The obscure Logic of the Heart is a book about a love affair across a cultural divide. It is about love and religion and how to square the two. It depicts the love affair of two students Anil, a Sikh and Lina from a strict Muslim background. It is set against a background of illegal trade and is a year after 9/11. 

At first Lina is reluctant to pursue the relationship because of her family. Of course a cross culture love story is going to bring comparisons with Romeo and Juliet. The lovers have to hide their affair and the author encourages you to wonder whether their relationship will survive. There are love letters interspersed throughout the book, telling of a love affair that was ended. You are made to wonder who is writing the letters and to believe it must be Anil, who has given up on his love.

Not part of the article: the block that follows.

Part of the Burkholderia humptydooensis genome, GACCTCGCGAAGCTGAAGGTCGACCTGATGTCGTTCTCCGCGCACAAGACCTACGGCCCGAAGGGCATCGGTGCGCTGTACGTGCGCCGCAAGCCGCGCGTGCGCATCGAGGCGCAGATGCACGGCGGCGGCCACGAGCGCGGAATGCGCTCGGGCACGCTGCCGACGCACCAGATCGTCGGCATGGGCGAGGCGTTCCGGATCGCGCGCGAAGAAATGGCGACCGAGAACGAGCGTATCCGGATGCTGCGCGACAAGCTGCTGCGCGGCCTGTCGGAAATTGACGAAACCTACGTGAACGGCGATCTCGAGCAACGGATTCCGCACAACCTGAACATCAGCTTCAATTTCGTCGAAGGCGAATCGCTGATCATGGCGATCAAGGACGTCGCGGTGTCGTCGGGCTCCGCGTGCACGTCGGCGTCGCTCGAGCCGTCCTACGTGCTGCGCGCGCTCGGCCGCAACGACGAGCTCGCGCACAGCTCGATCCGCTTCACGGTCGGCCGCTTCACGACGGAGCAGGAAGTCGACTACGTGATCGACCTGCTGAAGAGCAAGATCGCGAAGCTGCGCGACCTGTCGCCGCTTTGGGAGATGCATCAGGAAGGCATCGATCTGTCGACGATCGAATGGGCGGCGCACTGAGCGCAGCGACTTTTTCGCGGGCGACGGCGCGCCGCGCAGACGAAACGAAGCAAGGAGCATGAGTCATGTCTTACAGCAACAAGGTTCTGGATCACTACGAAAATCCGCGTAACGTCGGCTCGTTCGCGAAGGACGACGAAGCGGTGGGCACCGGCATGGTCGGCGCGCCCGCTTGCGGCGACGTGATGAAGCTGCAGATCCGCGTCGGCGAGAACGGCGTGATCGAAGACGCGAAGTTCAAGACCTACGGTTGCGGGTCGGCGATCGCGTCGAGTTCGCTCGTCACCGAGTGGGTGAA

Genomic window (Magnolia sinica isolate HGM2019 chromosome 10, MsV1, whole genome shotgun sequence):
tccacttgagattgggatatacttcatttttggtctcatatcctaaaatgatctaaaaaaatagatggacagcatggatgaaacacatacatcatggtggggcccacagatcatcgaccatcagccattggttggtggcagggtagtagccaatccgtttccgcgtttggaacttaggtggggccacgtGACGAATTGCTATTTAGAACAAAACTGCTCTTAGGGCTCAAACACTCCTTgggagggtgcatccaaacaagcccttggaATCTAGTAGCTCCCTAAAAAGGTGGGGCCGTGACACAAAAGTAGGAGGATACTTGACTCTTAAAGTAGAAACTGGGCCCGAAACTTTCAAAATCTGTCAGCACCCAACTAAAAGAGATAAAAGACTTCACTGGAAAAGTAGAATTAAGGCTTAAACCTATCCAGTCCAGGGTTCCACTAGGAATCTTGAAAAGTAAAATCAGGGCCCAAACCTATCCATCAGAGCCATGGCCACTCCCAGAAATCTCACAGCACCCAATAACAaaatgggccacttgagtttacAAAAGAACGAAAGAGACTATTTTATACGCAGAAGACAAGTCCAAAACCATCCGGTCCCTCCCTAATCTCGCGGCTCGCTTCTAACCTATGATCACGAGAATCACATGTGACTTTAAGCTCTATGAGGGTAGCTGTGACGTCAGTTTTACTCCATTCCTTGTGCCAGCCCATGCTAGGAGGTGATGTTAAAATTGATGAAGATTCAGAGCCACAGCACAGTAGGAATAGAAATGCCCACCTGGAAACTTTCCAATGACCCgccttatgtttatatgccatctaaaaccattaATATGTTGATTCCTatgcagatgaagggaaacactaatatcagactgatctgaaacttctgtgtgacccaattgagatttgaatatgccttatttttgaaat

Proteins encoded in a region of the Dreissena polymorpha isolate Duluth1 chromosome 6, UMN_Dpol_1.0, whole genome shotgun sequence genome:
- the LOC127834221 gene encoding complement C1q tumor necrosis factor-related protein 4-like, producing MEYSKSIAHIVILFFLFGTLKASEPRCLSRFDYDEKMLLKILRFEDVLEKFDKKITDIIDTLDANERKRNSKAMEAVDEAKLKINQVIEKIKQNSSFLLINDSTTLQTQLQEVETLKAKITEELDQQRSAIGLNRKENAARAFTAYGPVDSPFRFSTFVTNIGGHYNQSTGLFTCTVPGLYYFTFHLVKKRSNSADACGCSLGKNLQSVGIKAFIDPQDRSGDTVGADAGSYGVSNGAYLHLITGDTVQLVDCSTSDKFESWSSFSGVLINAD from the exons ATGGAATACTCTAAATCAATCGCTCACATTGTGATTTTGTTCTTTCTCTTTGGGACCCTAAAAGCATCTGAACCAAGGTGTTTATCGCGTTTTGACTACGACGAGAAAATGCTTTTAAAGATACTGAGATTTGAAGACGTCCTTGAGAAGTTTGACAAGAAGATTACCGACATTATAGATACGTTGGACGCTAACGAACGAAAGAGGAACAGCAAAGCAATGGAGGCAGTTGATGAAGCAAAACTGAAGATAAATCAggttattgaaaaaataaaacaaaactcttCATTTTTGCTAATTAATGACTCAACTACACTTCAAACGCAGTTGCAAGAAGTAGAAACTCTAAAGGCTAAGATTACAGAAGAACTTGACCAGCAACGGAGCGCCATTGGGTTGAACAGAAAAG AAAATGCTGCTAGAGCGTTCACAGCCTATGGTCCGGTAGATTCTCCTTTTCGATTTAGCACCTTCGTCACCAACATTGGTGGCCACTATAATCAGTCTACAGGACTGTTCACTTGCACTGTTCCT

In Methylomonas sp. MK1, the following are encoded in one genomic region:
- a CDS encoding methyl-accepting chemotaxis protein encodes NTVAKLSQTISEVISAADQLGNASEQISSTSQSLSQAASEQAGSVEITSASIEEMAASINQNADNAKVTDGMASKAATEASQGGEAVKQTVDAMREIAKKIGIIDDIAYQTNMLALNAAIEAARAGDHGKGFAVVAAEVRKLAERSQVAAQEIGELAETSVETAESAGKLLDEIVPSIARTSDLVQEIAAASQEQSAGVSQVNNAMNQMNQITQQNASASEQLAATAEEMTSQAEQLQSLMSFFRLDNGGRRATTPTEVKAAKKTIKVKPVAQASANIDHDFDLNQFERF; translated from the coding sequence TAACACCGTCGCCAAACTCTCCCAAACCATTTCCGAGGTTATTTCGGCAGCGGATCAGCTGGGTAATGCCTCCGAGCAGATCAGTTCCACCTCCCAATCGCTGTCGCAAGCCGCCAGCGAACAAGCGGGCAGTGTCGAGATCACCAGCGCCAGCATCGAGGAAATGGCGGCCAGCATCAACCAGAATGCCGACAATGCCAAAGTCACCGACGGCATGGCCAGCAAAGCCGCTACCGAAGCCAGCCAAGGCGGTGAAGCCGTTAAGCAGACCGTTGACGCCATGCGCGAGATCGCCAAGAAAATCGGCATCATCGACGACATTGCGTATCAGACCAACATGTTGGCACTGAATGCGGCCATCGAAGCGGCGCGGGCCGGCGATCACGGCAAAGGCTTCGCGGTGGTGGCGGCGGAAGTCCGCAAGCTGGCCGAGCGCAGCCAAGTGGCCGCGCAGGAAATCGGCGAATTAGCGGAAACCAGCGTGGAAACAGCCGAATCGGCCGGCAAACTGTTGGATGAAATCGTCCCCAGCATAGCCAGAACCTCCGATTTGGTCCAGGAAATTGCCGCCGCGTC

Ultimately I found the way the novel cut back and forwards disorientating. I feel shifts in time and place need to serve a purpose in the novel but here they were just confusing and distanced me from the characters. This was probably also caused by Lina’s character. As a girl from a strict Muslim family I am sure she would be more cautious. She does not seem that interested in Anil to begin with, yet agrees to meet him on her own. 
The writing is beautiful and some of the dialogue sounds authentic. It addresses complex global issues in a sensitive way, showing different viewpoints without becoming preachy. The father daughter relationship in the book was actually the most moving and although you might not agree with the decisions both characters made you can’t help but sympathise with the emotion behind them. 

Disclaimer: I was sent a copy of this book to review as part of the Transworld book challenge. The views are my own.